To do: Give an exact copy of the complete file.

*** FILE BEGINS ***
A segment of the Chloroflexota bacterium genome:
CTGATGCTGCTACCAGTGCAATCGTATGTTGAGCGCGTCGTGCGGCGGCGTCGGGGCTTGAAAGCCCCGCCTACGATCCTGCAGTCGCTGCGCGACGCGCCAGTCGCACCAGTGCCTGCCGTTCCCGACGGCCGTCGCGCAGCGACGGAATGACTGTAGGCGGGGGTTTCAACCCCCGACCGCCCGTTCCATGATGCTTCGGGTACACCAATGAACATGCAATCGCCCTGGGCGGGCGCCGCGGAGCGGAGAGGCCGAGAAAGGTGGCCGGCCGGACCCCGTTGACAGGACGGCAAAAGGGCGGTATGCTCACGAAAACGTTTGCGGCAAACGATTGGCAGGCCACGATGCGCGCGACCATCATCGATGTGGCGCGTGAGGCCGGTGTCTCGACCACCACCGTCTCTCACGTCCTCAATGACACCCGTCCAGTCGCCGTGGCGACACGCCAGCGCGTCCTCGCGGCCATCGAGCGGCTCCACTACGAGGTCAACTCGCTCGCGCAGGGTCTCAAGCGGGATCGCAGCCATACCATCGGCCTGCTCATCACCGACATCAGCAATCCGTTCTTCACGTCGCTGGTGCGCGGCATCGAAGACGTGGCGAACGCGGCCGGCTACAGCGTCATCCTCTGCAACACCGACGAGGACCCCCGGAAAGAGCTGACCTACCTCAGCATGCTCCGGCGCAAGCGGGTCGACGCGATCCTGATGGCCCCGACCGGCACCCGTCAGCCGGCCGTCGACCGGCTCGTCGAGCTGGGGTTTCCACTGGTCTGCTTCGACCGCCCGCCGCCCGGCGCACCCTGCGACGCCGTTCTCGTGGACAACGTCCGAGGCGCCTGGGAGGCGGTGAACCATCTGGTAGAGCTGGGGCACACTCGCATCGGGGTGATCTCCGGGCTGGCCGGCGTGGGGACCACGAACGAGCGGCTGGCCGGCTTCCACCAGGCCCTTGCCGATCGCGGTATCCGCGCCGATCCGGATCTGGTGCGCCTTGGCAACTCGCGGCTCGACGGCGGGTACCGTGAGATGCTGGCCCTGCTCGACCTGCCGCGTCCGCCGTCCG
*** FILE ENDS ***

A segment of the Chloroflexota bacterium genome:
CTGATGCTGCTACCAGTGCAATCGTATGTTGAGCGCGTCGTGCGGCGGCGTCGGGGCTTGAAAGCCCCGCCTACGATCCTGCAGTCGCTGCGCGACGCGCCAGTCGCACCAGTGCCTGCCGTTCCCGACGGCCGTCGCGCAGCGACGGAATGACTGTAGGCGGGGGTTTCAACCCCCGACCGCCCGTTCCATGATGCTTCGGGTACACCAATGAACATGCAATCGCCCTGGGCGGGCGCCGCGGAGCGGAGAGGCCGAGAAAGGTGGCCGGCCGGACCCCGTTGACAGGACGGCAAAAGGGCGGTATGCTCACGAAAACGTTTGCGGCAAACGATTGGCAGGCCACGATGCGCGCGACCATCATCGATGTGGCGCGTGAGGCCGGTGTCTCGACCACCACCGTCTCTCACGTCCTCAATGACACCCGTCCAGTCGCCGTGGCGACACGCCAGCGCGTCCTCGCGGCCATCGAGCGGCTCCACTACGAGGTCAACTCGCTCGCGCAGGGTCTCAAGCGGGATCGCAGCCATACCATCGGCCTGCTCATCACCGACATCAGCAATCCGTTCTTCACGTCGCTGGTGCGCGGCATCGAAGACGTGGCGAACGCGGCCGGCTACAGCGTCATCCTCTGCAACACCGACGAGGACCCCCGGAAAGAGCTGACCTACCTCAGCATGCTCCGGCGCAAGCGGGTCGACGCGATCCTGATGGCCCCGACCGGCACCCGTCAGCCGGCCGTCGACCGGCTCGTCGAGCTGGGGTTTCCACTGGTCTGCTTCGACCGCCCGCCGCCCGGCGCACCCTGCGACGCCGTTCTCGTGGACAACGTCCGAGGCGCCTGGGAGGCGGTGAACCATCTGGTAGAGCTGGGGCACACTCGCATCGGGGTGATCTCCGGGCTGGCCGGCGTGGGGACCACGAACGAGCGGCTGGCCGGCTTCCACCAGGCCCTTGCCGATCGCGGTATCCGCGCCGATCCGGATCTGGTGCGCCTTGGCAACTCGCGGCTCGACGGCGGGTACCGTGAGATGCTGGCCCTGCTCGACCTGCCGCGTCCGCCGTCCG